Three victories against Ebola in two years

For two years, UNICEF teams worked to protect children from the consequences of the Ebola virus.

Typhaine Daems (translated from French by Dorsaf James)
Students put a poster of sensitization on the walls at La Vérité school.
10 December 2020

The Democratic Republic of Congo (DRC) faced three successive Ebola outbreaks from May 2018 to November 2020. For two years, UNICEF teams worked to protect children from the consequences of the Ebola virus. Hundreds of specialists were mobilized on the ground and some have faced the three outbreaks.

Ebola in DRC

Prior to 8 May 2018, when the ninth Ebola epidemic was declared in Equateur province,  Telly Dibindukidi was in charge of communication and sensitizing activities in the fight against polio.  “I had already participated in two Ebola outbreaks, the one in Boende in 2014 and the one in Guinea-Conakry in 2015”, he explains. With his experience, Telly joined the UNICEF response team to protect the children in Equateur province.

Telly a intégré l’équipe de riposte de l’UNICEF pour protéger les enfants de la province de l’Equateur.

“For the first time, there was a preventive vaccine against Ebola”, he recalls. UNICEF has played a leading role in communicating vital immunization information to communities affected by the epidemic. It was essential to actively involve local communities so that they understood how the immunization was organized and how they could participate. “Knowing the work environment is very important in order to choose credible and effective channels to get messages across”, Telly explains.

UNICEF interventions have enabled more than one million people to be informed about prevention methods and more than 3,300 people were accompanied during vaccination. On 24 July 2018, the Government announced the end of the ninth Ebola epidemic, but a new outbreak was quickly declared in the east of the country. Telly was quickly deployed in the East of the country along with other specialists including Richard Rubuz.

Chargé de l’eau, l’hygiène et l’assainissement, Richard a été en première ligne pour prévenir et contrôler les infections.

In charge of water, hygiene, and sanitation, Richard has been in the front line to help prevent and control the infections. During the tenth Ebola outbreak, UNICEF was, for the first time, in charge of the decontamination of affected homes and health facilities. “We had spectacular results”, recalls Richard.

For 23 months, UNICEF supported 3,812 health centers by providing them with essential water, hygiene, and sanitation services and carried out almost 800 decontaminations. Just a few days before the announcement of the end of this epidemic, Ebola resurfaced in the province of Equateur. Genetic sequencing has shown that this new outbreak was unrelated to the Eastern one and to that of Equateur in 2018.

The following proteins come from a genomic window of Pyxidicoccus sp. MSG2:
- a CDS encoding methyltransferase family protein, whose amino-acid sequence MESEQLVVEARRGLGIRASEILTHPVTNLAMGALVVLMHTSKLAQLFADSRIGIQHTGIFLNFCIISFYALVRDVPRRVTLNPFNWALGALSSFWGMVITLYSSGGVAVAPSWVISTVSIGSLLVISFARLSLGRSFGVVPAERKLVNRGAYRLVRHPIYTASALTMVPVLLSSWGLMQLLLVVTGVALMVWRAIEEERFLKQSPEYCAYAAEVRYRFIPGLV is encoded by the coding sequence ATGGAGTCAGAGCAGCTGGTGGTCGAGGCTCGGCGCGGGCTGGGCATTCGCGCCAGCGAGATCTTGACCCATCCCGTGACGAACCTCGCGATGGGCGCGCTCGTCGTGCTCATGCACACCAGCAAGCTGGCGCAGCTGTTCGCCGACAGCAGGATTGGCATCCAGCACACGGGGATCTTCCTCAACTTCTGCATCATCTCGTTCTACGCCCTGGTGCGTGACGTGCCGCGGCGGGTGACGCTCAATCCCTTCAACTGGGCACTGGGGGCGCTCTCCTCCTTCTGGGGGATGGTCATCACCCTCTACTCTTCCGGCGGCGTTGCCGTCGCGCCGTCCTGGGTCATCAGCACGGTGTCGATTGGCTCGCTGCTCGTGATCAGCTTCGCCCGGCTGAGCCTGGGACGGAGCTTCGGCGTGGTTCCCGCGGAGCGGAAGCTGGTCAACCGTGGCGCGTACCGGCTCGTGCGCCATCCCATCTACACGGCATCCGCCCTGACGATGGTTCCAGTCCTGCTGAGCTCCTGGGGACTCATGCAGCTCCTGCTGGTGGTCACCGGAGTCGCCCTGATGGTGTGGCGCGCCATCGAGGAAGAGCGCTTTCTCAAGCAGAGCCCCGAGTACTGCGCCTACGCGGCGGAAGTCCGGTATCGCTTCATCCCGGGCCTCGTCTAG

Within the 48 hours following the outbreak's declaration, Telly, Richard, and Jean-Pierre Masuku were urgently redeployed to Equateur province to help contain the spread of the disease.

Jean-Pierre qui était en charge de la communication et de l’engagement communautaire.

“Each epidemic has its specificities and the latest one was complicated by the coronavirus pandemic”, explains Jean-Pierre who was in charge of communication and Community outreach. “The restrictive measures linked to the coronavirus have hampered our communication activities”, he explains. For several weeks, the radio was the only channel of communication while churches were closed, and groupings prohibited.

“There were many cases of resistances because the population was not sufficiently informed, but when the restrictions were lifted, we managed to mobilize the communities”, says Jean-Pierre proudly.  Over the past five months and half, UNICEF has reached more than one million people providing them with vital information about the coronavirus and Ebola virus disease.

Although the epidemics are over, UNICEF continues to support survivors and children, affected by Ebola, who require special attention and care, while continuing to promote hygiene practices. “The community must continue to respect good practices to protect themselves from many diseases”, concludes Jean-Pierre.